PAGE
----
Section 3 DNA Replication Chapter 10 Objectives Summarize the process of DNA replication. Identify the role of enzymes in the replication of DNA. Describe how complementary base pairing guides DNA replication. Compare the number of replication forks in prokaryotic and eukaryotic cells during DNA replication. Describe how errors are corrected during DNA replication.

Slide 22: 

Section 3 DNA Replication Chapter 10 How DNA Replication Occurs DNA replication is the process by which DNA is copied in a cell before a cell divides. Steps of DNA Replication Replication begins with the separation of the DNA strands by helicases. Then, DNA polymerases form new strands by adding complementary nucleotides to each of the original strands.

DNA Replication : 

Chapter 10 DNA Replication Section 3 DNA Replication

Slide 24: 

Section 3 DNA Replication Chapter 10 How DNA Replication Occurs, continued Each new DNA molecule is made of one strand of nucleotides from the original DNA molecule and one new strand. This is called semi-conservative replication. DNA replication http://www.youtube.com/watch?v=teV62zrm2P0&NR=1

Slide 25: 

Chapter 10 Replication Forks Increase the Speed of Replication Section 3 DNA Replication

Slide 26: 

Section 3 DNA Replication Chapter 10 DNA Errors in Replication Changes in DNA are called mutations. DNA proofreading and repair prevent many replication errors.

Slide 27: 

Section 3 DNA Replication Chapter 10 DNA Errors in Replication, continued DNA Replication and Cancer Unrepaired mutations that affect genes that control cell division can cause diseases such as cancer.

Slide 28: 

Section 4 Protein Synthesis Chapter 10 Objectives Outline the flow of genetic information in cells from DNA to protein. Compare the structure of RNA with that of DNA. Describe the importance of the genetic code. Compare the role of mRNA, rRNA, and tRNA in translation. Identify the importance of learning about the human genome.

Slide 29: 

Section 4 Protein Synthesis Chapter 10 Flow of Genetic Information The flow of genetic information can be symbolized as DNA RNA protein.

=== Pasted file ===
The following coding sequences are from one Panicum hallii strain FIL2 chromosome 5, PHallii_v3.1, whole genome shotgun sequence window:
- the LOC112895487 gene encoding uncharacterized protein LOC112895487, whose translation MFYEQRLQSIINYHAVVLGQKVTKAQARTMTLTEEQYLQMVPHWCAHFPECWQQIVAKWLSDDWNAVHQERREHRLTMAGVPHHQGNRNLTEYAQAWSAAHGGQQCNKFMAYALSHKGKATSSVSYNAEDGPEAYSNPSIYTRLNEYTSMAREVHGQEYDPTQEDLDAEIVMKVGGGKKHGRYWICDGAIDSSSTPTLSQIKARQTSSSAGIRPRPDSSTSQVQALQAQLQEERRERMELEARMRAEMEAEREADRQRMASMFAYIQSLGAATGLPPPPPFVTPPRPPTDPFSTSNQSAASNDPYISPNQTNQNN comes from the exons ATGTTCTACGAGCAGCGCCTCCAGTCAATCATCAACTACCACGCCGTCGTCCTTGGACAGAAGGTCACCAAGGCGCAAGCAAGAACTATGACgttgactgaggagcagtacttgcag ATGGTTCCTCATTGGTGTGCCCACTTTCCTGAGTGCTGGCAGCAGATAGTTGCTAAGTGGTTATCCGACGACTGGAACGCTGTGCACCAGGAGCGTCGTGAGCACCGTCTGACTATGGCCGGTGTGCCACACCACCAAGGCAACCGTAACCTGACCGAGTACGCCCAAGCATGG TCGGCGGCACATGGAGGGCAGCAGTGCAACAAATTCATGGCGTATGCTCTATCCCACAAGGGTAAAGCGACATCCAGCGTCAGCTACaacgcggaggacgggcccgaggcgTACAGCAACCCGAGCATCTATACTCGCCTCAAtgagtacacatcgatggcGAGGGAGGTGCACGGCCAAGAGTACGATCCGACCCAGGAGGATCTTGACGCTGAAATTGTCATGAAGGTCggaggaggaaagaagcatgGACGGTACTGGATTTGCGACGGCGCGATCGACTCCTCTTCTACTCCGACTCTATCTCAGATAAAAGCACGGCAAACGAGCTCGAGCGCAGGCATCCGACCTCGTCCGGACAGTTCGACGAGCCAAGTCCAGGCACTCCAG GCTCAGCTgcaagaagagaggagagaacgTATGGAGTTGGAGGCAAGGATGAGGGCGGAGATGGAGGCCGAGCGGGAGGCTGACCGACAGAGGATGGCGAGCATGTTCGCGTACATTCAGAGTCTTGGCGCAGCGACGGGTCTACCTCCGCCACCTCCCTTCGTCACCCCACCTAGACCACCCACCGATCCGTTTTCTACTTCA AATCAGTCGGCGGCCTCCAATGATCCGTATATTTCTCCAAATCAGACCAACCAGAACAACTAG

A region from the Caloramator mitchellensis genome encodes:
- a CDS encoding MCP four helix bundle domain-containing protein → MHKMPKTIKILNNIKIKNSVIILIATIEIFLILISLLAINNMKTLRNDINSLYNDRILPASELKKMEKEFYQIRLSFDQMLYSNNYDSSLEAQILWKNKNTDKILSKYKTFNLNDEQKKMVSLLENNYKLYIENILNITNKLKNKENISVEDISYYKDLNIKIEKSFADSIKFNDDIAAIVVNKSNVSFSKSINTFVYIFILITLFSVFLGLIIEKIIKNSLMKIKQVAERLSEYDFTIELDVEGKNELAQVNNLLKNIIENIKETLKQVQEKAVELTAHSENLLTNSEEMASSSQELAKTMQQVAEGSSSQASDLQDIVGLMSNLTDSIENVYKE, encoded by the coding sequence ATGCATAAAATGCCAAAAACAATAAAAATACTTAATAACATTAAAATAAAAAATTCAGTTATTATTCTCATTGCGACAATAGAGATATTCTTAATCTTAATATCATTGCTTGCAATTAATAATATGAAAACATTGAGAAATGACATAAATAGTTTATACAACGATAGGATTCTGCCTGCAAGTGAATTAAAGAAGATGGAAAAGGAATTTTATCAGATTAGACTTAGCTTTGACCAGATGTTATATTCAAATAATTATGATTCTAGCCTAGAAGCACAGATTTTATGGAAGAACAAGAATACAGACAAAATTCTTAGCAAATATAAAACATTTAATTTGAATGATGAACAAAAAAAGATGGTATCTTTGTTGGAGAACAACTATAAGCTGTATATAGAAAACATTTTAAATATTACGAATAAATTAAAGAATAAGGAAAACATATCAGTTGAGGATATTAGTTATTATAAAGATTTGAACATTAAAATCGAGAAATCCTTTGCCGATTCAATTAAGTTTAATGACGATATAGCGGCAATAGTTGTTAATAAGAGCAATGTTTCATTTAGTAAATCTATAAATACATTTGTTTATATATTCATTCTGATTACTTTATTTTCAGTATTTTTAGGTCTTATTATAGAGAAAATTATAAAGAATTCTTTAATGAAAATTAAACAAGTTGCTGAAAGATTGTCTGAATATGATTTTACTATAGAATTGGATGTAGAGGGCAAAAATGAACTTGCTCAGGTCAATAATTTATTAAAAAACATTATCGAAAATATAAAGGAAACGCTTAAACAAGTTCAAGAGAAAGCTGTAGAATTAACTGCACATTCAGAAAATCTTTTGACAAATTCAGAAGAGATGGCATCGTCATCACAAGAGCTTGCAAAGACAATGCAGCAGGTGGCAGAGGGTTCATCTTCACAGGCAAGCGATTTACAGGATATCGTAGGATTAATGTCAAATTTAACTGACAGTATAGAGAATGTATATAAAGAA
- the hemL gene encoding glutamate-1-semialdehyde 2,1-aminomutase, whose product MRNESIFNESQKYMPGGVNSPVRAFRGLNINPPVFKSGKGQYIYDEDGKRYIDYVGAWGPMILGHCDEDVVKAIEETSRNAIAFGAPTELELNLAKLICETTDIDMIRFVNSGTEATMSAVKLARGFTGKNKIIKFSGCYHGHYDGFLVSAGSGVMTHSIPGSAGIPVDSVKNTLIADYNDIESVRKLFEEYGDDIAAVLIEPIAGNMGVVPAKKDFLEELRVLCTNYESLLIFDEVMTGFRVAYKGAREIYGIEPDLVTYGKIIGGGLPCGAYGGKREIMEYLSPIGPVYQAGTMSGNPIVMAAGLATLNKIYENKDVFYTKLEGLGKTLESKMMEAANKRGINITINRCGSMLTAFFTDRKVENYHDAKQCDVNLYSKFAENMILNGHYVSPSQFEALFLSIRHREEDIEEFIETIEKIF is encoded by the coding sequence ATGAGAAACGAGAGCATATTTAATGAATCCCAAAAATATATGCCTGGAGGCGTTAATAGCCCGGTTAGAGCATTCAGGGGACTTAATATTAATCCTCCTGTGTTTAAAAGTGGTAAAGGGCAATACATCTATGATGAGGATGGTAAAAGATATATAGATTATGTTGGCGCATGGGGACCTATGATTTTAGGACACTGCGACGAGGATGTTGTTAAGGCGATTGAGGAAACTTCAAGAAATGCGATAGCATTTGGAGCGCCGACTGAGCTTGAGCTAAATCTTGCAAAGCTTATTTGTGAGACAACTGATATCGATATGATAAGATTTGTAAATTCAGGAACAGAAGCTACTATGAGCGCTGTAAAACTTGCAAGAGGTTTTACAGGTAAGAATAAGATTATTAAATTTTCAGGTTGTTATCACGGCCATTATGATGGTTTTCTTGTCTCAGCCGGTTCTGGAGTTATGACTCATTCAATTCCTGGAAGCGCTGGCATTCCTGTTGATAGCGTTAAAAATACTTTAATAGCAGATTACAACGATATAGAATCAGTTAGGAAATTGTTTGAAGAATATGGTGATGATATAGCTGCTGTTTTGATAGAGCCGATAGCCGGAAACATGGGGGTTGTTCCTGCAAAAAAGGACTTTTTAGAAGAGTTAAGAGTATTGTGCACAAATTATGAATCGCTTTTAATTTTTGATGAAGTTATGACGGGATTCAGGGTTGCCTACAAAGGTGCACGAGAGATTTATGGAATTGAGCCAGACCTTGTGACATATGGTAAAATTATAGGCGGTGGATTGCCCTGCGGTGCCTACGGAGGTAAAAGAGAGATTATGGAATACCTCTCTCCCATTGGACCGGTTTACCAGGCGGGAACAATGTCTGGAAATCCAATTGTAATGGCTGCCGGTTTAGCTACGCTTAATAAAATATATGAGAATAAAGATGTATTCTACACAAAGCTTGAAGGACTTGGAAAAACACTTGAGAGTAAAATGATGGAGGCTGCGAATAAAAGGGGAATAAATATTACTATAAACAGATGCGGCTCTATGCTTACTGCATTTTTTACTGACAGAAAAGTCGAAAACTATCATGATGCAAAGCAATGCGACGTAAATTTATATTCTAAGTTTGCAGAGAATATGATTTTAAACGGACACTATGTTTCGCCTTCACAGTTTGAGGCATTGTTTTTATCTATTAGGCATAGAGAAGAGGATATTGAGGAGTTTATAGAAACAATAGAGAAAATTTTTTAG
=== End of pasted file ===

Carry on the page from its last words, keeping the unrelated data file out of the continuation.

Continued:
Slide 30: 

Section 4 Protein Synthesis Chapter 10 RNA Structure and Function RNA has the sugar ribose instead of deoxyribose and uracil in place of thymine. RNA is single stranded and is shorter than DNA.

Slide 31: 

Chapter 10 Click below to watch the Visual Concept. Visual Concept Comparing DNA and RNA Section 4 Protein Synthesis

Slide 32: 

Section 4 Protein Synthesis Chapter 10 RNA Structure and Function, continued Types of RNA Cells have three major types of RNA: messenger RNA (mRNA) ribosomal RNA (rRNA) transfer RNA (tRNA)

Slide 33: 

Section 4 Protein Synthesis Chapter 10 RNA Structure and Function, continued mRNA carries the genetic “message” from the nucleus to the cytosol. rRNA is the major component of ribosomes. tRNA carries specific amino acids, helping to form polypeptides.

Slide 34: 

Chapter 10 Click below to watch the Visual Concept. Visual Concept Types of RNA Section 4 Protein Synthesis

Slide 35: 

Section 4 Protein Synthesis Chapter 10 Transcription During transcription, DNA acts as a template for directing the synthesis of RNA.

Transcription : 

Chapter 10 Transcription Section 4 Protein Synthesis

Slide 37: 

Section 4 Protein Synthesis Chapter 10 Genetic Code The nearly universal genetic code identifies the specific amino acids coded for by each three-nucleotide mRNA codon.

Slide 39: 

Section 4 Protein Synthesis Chapter 10 Translation Steps of Translation During translation, amino acids are assembled from information encoded in mRNA. As the mRNA codons move through the ribosome, tRNAs add specific amino acids to the growing polypeptide chain. The process continues until a stop codon is reached and the newly made protein is released.

Translation: Assembling Proteins : 

Chapter 10 Translation: Assembling Proteins Section 4 Protein Synthesis

Slide 41: 

Section 4 Protein Synthesis Chapter 10 The Human Genome The entire gene sequence of the human genome, the complete genetic content, is now known. To learn where and when human cells use each of the proteins coded for in the approximately 30,000 genes in the human genome will take much more analysis.